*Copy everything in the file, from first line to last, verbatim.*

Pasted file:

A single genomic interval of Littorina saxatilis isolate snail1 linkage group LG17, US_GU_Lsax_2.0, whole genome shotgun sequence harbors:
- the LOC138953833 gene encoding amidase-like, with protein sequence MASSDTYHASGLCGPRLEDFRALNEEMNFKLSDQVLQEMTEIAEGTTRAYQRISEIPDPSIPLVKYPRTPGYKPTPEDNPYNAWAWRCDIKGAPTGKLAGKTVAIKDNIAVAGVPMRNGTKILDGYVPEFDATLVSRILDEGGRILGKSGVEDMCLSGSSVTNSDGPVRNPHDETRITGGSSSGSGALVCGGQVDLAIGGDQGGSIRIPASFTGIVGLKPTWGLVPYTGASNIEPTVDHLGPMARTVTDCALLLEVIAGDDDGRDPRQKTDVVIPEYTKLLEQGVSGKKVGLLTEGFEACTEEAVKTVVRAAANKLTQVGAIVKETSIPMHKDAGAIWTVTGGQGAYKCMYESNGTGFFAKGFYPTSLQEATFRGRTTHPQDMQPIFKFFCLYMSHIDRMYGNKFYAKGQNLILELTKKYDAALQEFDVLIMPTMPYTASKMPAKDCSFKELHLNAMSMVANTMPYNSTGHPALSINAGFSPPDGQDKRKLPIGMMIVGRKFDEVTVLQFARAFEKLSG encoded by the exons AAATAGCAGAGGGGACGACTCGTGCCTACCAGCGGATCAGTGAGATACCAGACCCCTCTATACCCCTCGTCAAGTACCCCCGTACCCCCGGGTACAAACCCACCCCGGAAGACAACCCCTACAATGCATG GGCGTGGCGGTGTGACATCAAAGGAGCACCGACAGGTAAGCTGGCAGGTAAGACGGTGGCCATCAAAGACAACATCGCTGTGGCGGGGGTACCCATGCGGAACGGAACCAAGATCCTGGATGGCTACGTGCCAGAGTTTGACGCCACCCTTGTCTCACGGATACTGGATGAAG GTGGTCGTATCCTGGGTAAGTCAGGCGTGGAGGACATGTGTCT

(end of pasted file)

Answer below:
A single genomic interval of Littorina saxatilis isolate snail1 linkage group LG17, US_GU_Lsax_2.0, whole genome shotgun sequence harbors:
- the LOC138953833 gene encoding amidase-like, with protein sequence MASSDTYHASGLCGPRLEDFRALNEEMNFKLSDQVLQEMTEIAEGTTRAYQRISEIPDPSIPLVKYPRTPGYKPTPEDNPYNAWAWRCDIKGAPTGKLAGKTVAIKDNIAVAGVPMRNGTKILDGYVPEFDATLVSRILDEGGRILGKSGVEDMCLSGSSVTNSDGPVRNPHDETRITGGSSSGSGALVCGGQVDLAIGGDQGGSIRIPASFTGIVGLKPTWGLVPYTGASNIEPTVDHLGPMARTVTDCALLLEVIAGDDDGRDPRQKTDVVIPEYTKLLEQGVSGKKVGLLTEGFEACTEEAVKTVVRAAANKLTQVGAIVKETSIPMHKDAGAIWTVTGGQGAYKCMYESNGTGFFAKGFYPTSLQEATFRGRTTHPQDMQPIFKFFCLYMSHIDRMYGNKFYAKGQNLILELTKKYDAALQEFDVLIMPTMPYTASKMPAKDCSFKELHLNAMSMVANTMPYNSTGHPALSINAGFSPPDGQDKRKLPIGMMIVGRKFDEVTVLQFARAFEKLSG encoded by the exons AAATAGCAGAGGGGACGACTCGTGCCTACCAGCGGATCAGTGAGATACCAGACCCCTCTATACCCCTCGTCAAGTACCCCCGTACCCCCGGGTACAAACCCACCCCGGAAGACAACCCCTACAATGCATG GGCGTGGCGGTGTGACATCAAAGGAGCACCGACAGGTAAGCTGGCAGGTAAGACGGTGGCCATCAAAGACAACATCGCTGTGGCGGGGGTACCCATGCGGAACGGAACCAAGATCCTGGATGGCTACGTGCCAGAGTTTGACGCCACCCTTGTCTCACGGATACTGGATGAAG GTGGTCGTATCCTGGGTAAGTCAGGCGTGGAGGACATGTGTCT